‘Because We Belong To The Land’
Leanne Betasamosake Simpson is a renowned Michi Saagiig Nishnaabeg scholar,…
Leanne Betasamosake Simpson, a Canadian Indigenous scholar, writer and educator explores philosophies and pathways of regeneration, resurgence, and a new emergence through the Nishnaabeg language, Creation Stories, walks with Elders and children, celebrations and protests, and meditations on these experiences in her book, Dancing on our Turtle’s Back. She stresses on the importance of illuminating Indigenous intellectual traditions to transform their relationship to the Canadian state. During the emergence of the Idle No More movement of the Aboriginal peoples in Canada in 2012 which adivaani was closely following, the latter came across Simpson. Her works inspired them and made them see how the stories and experiences of Indigenous peoples all over the world are intertwined. As an attempt at creating solidarity between Indigenous peoples despite the barriers, adivaani bought the rights to the book and released the Indian edition. The Indian edition of the book contains an Introduction, “Because We Belong to the Land”, by Simpson herself that bridges the gap between the two geographical locations and makes it clear that Indigenous peoples worldwide have commonality despite their differences.
BECAUSE WE BELONG TO THE LAND
Introduction to the Indian edition
Indigenous peoples worldwide face the same on-going systems of domination from nation-states determined to gain unfettered access to Indigenous homelands for the extraction of natural resources. In addition to land dispossession, states also attempt to erase the very cultures, languages and lifeways that make our peoples Indigenous at their core. It does not matter where Indigenous peoples are in terms of the processes of colonialism— colonization, colonialism, settler colonialism or in a “post-colonial” space, the state, whether located in the southern hemisphere or the north, still sees Indigenous peoples as expendable, our lands exploitable and our peoples as worthless.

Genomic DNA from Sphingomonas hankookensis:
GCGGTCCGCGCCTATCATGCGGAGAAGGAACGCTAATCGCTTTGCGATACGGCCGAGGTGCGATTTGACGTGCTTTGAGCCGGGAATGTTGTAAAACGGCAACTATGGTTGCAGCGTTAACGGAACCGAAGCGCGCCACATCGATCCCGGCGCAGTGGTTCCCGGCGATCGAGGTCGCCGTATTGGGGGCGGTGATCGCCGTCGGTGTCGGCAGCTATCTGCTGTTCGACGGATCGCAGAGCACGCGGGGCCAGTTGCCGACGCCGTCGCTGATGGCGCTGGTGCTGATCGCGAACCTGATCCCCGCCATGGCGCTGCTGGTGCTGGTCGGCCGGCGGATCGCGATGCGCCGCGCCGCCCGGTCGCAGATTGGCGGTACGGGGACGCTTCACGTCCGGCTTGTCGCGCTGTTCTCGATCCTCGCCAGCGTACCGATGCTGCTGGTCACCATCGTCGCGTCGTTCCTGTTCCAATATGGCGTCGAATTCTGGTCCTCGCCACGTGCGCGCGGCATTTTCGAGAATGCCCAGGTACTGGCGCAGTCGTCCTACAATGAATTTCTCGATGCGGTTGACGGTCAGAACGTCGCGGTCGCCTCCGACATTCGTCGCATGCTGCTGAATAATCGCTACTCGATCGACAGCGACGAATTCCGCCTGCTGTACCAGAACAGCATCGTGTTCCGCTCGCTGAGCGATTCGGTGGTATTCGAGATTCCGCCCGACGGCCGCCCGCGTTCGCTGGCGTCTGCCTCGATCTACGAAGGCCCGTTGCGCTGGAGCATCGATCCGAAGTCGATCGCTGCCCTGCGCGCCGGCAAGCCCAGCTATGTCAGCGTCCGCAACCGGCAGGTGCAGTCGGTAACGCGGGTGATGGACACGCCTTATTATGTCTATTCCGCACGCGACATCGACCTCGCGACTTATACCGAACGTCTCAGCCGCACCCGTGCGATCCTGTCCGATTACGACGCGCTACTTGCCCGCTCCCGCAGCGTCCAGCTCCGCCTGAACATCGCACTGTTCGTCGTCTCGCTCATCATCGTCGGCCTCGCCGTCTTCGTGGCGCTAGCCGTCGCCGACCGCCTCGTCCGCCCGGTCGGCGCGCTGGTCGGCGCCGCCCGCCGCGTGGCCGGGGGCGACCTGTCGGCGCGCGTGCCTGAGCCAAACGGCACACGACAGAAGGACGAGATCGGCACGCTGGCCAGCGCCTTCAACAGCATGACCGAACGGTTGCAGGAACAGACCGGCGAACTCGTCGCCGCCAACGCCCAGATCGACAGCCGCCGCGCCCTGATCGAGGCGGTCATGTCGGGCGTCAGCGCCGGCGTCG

Indigenous peoples have always engaged in complex and on-going forms of resistance and resurgence against these processes in order to protect the core of our cultures and lifeways, and in order to protect the integrity of our homelands. This has taken, and takes many forms—from the more visible large scale land protection mobilizations; to critical acts of physical survival; to everyday acts of resurgence designed to connect the next generation to our land, culture and language. It is the later that is the focus of this book.
Indigenous peoples have always organized our families into societies and nations according to our own culturally inherent politics. Our nationhood is place-based and relational. It concerns itself with how we interact with each other and the land in an intelligent way. Our nations are not nation states, but societies based on responsibility, self-determination, freedom and a close and intimate relationship with the land and our natural surroundings.
Rebuilding Indigenous nations in the face of on-going colonialism and state facilitated environmental devastation is the critical issue facing Indigenous peoples throughout the world, and the primary concern of resurgent nationhood. How will our ancestors recognize us as Indigenous? How will we recognize our great grandchildren as Indigenous? How do we ensure our young people are connected to our homelands, languages, and our cultures in a way that is meaningful to them? How do we continue to uphold our responsibilities as land protectors when we are continually positioned not as citizens in our own nations but as activists, radicals or even terrorists, and when we have to contend with enormous amounts of colonial violence and criminalization when we do?